Alien³ Could Have Been A Bizarro Take On Disney

One doesn't need to dig too deeply to find stories about the myriad production troubles during the filming of David Fincher's 1992 debut film "Alien³." The whole saga could fill up a book, but in brief, the movie was rewritten multiple times during filming, each time with drastic changes to the settings and the characters. This went far beyond the rounds of rewriting that studio films typically go through. One draft set the movie on Earth, another resurrected characters from the film's immediate prequel, "Aliens," and there were others, each thrown together by various teams of famous screenwriters. All the while, sets were being built and altered, each to accompany a version of the movie that had been abandoned two drafts ago. The final version was a haphazard amalgam of multiple ideas, shot on sets that were built for previous versions. 

For years, Fincher said little about his experience working on "Alien³," with the most biting comment coming in his 1999 film "Fight Club." In one scene, a group of merry pranksters break into a Blockbuster with a powerful electromagnet and gleefully erase all the cassettes on the shelves. A visible endcap in the Blockbuster is stacked with "Alien³" cassettes. In recent years, Fincher has finally begun to speak candidly about what happened on set and how awful an experience it was for everyone. 

Snow White in space

In 2003, an "assembly cut" of the film was included in the extras of an "Alien Quadrilogy" box set, which clarified a lot of the flick's dangling plot and tonal loose ends. One particular detail from the film's production and revision saga stands out. Throughout the many initial rewrites, a screenwriter named Larry Ferguson was hired to do a complete once-over on the script (Fincher's own ideas were considered too expensive to film), and his concept drew from a famous story first conceived in 1937, albeit an odd one to base an "Alien" film on. Ferguson's draft was a violent, alien-populated version of David Hand's "Snow White and the Seven Dwarfs."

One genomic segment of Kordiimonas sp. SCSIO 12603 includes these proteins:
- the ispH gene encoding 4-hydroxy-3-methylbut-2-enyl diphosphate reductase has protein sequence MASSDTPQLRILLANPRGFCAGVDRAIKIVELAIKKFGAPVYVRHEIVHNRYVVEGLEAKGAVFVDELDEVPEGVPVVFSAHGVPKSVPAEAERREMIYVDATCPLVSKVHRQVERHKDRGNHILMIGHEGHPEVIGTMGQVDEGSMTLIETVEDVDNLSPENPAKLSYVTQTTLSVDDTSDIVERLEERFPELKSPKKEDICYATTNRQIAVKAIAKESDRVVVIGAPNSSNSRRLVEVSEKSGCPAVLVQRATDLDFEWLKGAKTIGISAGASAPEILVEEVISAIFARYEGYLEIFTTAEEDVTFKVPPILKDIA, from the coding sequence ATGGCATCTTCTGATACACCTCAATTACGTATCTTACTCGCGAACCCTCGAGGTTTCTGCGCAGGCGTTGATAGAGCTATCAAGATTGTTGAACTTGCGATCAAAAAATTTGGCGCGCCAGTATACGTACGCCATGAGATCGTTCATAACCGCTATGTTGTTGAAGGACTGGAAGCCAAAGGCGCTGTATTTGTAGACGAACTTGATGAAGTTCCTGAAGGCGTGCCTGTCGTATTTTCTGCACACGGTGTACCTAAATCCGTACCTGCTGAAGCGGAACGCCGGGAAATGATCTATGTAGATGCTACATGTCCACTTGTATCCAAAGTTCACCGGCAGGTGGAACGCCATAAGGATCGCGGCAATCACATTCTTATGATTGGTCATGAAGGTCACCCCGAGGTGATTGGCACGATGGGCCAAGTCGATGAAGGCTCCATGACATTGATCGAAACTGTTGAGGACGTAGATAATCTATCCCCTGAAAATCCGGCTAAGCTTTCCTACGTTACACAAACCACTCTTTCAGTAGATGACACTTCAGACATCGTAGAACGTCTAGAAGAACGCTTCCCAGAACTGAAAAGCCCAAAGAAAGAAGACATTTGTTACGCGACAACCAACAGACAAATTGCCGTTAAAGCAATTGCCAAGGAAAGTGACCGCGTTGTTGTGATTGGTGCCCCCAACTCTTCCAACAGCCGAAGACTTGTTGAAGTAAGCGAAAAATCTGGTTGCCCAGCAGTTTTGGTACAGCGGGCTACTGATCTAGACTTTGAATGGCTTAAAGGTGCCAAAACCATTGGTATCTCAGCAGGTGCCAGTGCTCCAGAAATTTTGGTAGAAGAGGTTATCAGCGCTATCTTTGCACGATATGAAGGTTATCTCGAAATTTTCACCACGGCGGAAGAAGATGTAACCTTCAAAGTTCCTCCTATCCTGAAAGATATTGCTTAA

The website Strange Shapes has, thankfully, republished an article from the May 1992 issue of Premiere Magazine wherein several crew members and Fincher himself recalled the experience.

Waiting for Prince Charming

The premise of "Alien³" is beautifully depressing: Only three people survived the events of James Cameron's "Aliens," exiting that film in a stasis tube and prepping for a long ride home. At the very start of "Alien³," Ellen Ripley (Sigourney Weaver) awakens to find that the gruff soldier Hicks and the young girl Newt have died in transit thanks to an undetected alien stowed away on board. Her ship then crash lands on a planet called Fury 161, which serves as an all-male penal colony. After being left unattended for so long, the prisoners have become monks, and they're especially ill-prepared to wrangle the alien xenomorph that will inevitably infiltrate their midst.

Fincher pointed out that in Larry Ferguson's draft, a woman falling into the care of a group of male outsiders — seven, to be exact — was intentional.

"In the draft Larry was writing, [Ripley] was going to be this woman who had fallen from the stars. In the end she dies, and there are seven monks left — seven dwarfs. I swear to God. She was like ... what's her name in 'Peter Pan?' She was like Wendy ... [Ripley] would make up all these stories. And in the end, there were these seven dwarfs left, and there was this f***ing tube they put her in, and they were waiting for Prince Charming to come wake her up."

It is unclear who Prince Charming was meant to be in the "Alien³" saga.

The script, Human Centipeded

Premiere Magazine went on to chronicle the next emergency rewrite, which involved 20th Century Fox dropping an additional $600,000 for Walter Hill and Dave Giler (who both produced "Alien" and conceived the story for "Aliens") to erase any similarities to "Snow White." Multiple previous drafts were hastily Human-Centipeded together, picking up the prison setting from a draft written by David Twohy and the monk angle from a treatment by Vincent Ward. Giler transformed the monks into what he called "your basic militant Christian fundamentalist millenarian apocalyptic" type of characters. Both the studio and Sigourney Weaver, who also served as a co-producer, liked the Giler/Hill additions, but Fincher did not.

Ultimately, Hill, Giler, and Ferguson were the only credited screenwriters on "Alien³," but there are many other fingerprints on the script.

The "Snow White" angle could have been interesting enough. A horror version of a Disney fable, with a bone-like cockroach monster in place of the Evil Queen. There's no reason that this, from a story perspective, would not have worked. The alien could leave some kind of poisonous spore in Ripley's food, recreating the poison apple. Perhaps this particular alien had the ability to gestate a second time, pupating into a more monstrous version of itself, mirroring the Queen's transformation into the Crone.

It wouldn't be the last time Weaver dabbled in "Snow White" stories. In 1997, Weaver played the Evil Queen opposite Monica Keena in Michael Cohn's TV movie "Snow White: A Tale of Terror." Everything, it seems, comes full circle.